Aj Drexel Nanotechnology Institute

Philadelphia, PA, United States

Aj Drexel Nanotechnology Institute

Philadelphia, PA, United States
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Kurtoglu M.E.,Aj Drexel Nanotechnology Institute | Longenbach T.,Aj Drexel Nanotechnology Institute | Sohlberg K.,Drexel University | Gogotsi Y.,Aj Drexel Nanotechnology Institute
Journal of Physical Chemistry C | Year: 2011

In spite of extensive research on cationic and anionic doping of titania, only moderate progress in improving its photocatalytic activity has been achieved. In this article, we show that chromium and nitrogen form strong coupling inside the titanium dioxide (TiO2) anatase lattice resulting in a 10-fold increase of photocatalytic activity under ultraviolet irradiation compared with that of Cr or N doping alone. Extensive density functional theory (DFT) calculations show that both negatively charged defect centers (CrTi - NO-) form strong bonds rather than repel each other. The resulting Cr-N defect centers are found to decrease the concentration of trivalent titanium in heavily doped films, which may contribute to the observed increase in photocatalytic activity. The importance of this work lies far beyond simply the Cr and N doping because it opens the door for scientifically driven designs of codoped titania for various photocatalytic applications ranging from self-cleaning coatings to solar cells. © 2011 American Chemical Society.

Presser V.,Drexel University | Presser V.,Aj Drexel Nanotechnology Institute | Naguib M.,Drexel University | Naguib M.,Aj Drexel Nanotechnology Institute | And 4 more authors.
Journal of Raman Spectroscopy | Year: 2012

Here, we report, for the first time, on the Raman spectra of Ti 2AlN, Ti 2AlC 0.5N 0.5, (Ti 0.5V 0.5) 2AlC, Ti 3AlC 2, and Ti 3GeC 2 and compare the results with those of Ti 2AlC and V 2AlC reported previously. The first-order mode peaks of the end members are narrower than those of their respective solid-solution compounds. The Ti 3AlC 2 and Ti 3GeC 2 phases show, in addition to atomic displacements of the 'M' and 'A' atomic planes, modes that correspond with vibrations of the 'X' sublattice relative to itself. We also predict the Raman modes using density functional theory. The agreement between theory and experiment was found to be satisfactory. Copyright © 2011 John Wiley & Sons, Ltd.

Osswald S.,Naval Postgraduate School, Monterey | Chmiola J.,Lawrence Berkeley National Laboratory | Gogotsi Y.,Aj Drexel Nanotechnology Institute
Carbon | Year: 2012

Microstructure and surface moieties of porous carbons play a significant role in affecting their performance in a variety of applications. While it is well known that high-temperature treatments of porous carbons can influence the microstructure, no systematic studies have been done on carbide-derived carbons. We show that vacuum annealing increases the pore volume and specific surface area of titanium carbide-derived carbon with no significant change in the pore size up to 1500 °C. This treatment produces porous carbons with subnanometer porosity and a specific surface area up to 2000 m 2/g, while treating the samples at temperatures above 1600 °C increases the pore size above 1 nm because of graphitization and collapse of the micropore structure. The results demonstrate that vacuum treatment can be used to further tune the pore structure and potentially the surface functionality of carbide-derived carbons for supercapacitor electrodes, gas chromatography, sorption, sensing and other applications. Vacuum annealing of carbide-derived carbon is therefore a suitable alternative to conventional microstructure modification methods, such as gas or liquid phase activation, which are subject to substantial sample loss and result in additional surface functionalization. © 2012 Elsevier Ltd. All rights reserved.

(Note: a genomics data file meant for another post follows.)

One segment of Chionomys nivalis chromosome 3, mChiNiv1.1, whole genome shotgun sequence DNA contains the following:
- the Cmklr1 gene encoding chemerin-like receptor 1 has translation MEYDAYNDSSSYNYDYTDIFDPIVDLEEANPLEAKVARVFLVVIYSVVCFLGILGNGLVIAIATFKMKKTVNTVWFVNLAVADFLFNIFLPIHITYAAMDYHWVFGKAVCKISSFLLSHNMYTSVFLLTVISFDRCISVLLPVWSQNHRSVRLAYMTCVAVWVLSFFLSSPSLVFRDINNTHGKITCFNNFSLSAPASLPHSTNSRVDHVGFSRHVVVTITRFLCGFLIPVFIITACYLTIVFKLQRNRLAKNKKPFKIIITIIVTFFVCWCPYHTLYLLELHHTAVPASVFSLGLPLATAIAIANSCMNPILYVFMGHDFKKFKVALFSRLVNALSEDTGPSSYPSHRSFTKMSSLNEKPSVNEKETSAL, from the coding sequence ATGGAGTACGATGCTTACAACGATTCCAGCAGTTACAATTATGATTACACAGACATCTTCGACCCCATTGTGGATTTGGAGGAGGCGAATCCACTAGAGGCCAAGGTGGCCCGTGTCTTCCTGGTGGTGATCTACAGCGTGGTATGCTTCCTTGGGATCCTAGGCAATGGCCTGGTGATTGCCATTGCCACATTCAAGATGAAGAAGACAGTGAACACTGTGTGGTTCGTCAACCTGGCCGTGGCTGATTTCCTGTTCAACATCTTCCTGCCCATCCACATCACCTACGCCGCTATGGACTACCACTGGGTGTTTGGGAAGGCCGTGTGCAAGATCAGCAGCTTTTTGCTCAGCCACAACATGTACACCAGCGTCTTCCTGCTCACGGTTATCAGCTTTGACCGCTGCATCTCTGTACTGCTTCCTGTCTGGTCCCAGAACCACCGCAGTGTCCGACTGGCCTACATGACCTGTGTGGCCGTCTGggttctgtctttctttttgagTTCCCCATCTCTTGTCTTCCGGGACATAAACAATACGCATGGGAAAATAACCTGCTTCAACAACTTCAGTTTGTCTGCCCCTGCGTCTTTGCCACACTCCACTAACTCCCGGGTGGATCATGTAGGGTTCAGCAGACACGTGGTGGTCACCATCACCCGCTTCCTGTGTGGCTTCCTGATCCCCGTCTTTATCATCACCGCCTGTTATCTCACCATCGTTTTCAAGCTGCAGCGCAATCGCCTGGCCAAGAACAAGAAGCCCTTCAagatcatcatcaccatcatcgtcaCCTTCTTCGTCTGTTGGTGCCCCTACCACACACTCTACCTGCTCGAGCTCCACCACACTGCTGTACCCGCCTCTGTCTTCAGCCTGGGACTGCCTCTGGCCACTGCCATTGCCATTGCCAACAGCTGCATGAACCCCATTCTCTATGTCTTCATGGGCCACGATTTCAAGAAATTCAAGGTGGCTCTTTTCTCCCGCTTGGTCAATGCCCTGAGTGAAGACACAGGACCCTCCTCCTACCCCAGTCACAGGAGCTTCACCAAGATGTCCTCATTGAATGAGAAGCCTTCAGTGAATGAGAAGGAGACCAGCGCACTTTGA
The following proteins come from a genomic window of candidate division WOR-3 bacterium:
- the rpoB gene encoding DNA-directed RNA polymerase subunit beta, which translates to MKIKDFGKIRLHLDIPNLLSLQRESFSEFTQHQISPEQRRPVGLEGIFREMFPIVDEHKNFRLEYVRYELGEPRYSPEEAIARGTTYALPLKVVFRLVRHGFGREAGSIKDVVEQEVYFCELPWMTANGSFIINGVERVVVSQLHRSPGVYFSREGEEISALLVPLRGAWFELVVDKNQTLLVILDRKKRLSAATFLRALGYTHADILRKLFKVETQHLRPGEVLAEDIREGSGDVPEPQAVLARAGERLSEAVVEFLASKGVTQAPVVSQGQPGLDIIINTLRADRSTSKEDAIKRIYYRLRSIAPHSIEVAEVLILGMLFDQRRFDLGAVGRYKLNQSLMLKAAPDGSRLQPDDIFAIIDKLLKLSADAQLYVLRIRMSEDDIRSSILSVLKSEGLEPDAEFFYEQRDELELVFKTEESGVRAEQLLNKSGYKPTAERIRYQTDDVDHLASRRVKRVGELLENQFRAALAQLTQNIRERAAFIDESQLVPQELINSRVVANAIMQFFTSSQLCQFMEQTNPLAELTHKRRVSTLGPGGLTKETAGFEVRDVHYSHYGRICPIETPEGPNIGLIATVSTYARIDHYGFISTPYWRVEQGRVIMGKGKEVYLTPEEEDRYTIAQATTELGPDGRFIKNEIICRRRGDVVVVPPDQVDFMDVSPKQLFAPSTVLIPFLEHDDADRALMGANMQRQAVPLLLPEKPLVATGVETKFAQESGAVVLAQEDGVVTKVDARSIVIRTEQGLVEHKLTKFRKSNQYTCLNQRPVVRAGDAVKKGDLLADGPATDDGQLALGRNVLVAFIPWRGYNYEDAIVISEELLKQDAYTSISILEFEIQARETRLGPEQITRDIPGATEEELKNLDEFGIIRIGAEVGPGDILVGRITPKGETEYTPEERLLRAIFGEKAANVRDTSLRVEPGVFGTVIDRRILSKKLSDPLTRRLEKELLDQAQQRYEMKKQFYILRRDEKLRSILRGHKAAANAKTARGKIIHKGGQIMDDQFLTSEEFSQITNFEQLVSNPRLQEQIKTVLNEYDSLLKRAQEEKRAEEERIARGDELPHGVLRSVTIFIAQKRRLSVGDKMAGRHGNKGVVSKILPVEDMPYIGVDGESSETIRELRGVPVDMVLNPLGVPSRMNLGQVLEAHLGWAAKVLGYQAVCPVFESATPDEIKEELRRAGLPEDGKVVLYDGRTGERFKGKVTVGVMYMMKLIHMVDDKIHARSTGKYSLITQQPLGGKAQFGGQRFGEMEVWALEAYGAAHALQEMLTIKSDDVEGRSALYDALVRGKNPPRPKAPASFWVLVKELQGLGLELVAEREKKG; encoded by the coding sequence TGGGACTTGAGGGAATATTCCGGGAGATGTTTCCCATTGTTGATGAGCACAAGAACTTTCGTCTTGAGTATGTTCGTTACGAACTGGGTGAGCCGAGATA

Buke G.C.,Cankaya University | Yushin G.,Georgia Institute of Technology | Mochalin V.,Aj Drexel Nanotechnology Institute | Gogotsi Y.,Aj Drexel Nanotechnology Institute
Journal of Materials Research | Year: 2013

Epitaxial graphene and carbon nanotubes (CNTs) grown on SiC have shown big potential in electronics. The motivation to produce faster and smaller electronic devices using less power opened the way to a study of how to produce controlled epitaxial graphene and CNTs on SiC. Since defects are among the important tools to control the properties of materials, the effects of defects on the carbon formation on SiC have been analyzed. In this study, the effects of defects on the carbon formation on SiC have been analyzed. We produced carbon films on the surface of four different SiC materials (polycrystalline sintered SiC disks, single crystalline SiC wafers, SiC whiskers, and nanowhiskers) by chlorination and vacuum annealing with the goal to understand the effects of surface defects on the carbon structure and the SiC decomposition rate. We have shown that grain boundaries, dislocations, scratches, surface steps, and external surfaces may greatly enhance the reaction rate and affect the final structure of carbon derived from SiC. Copyright © 2012 Materials Research Society.

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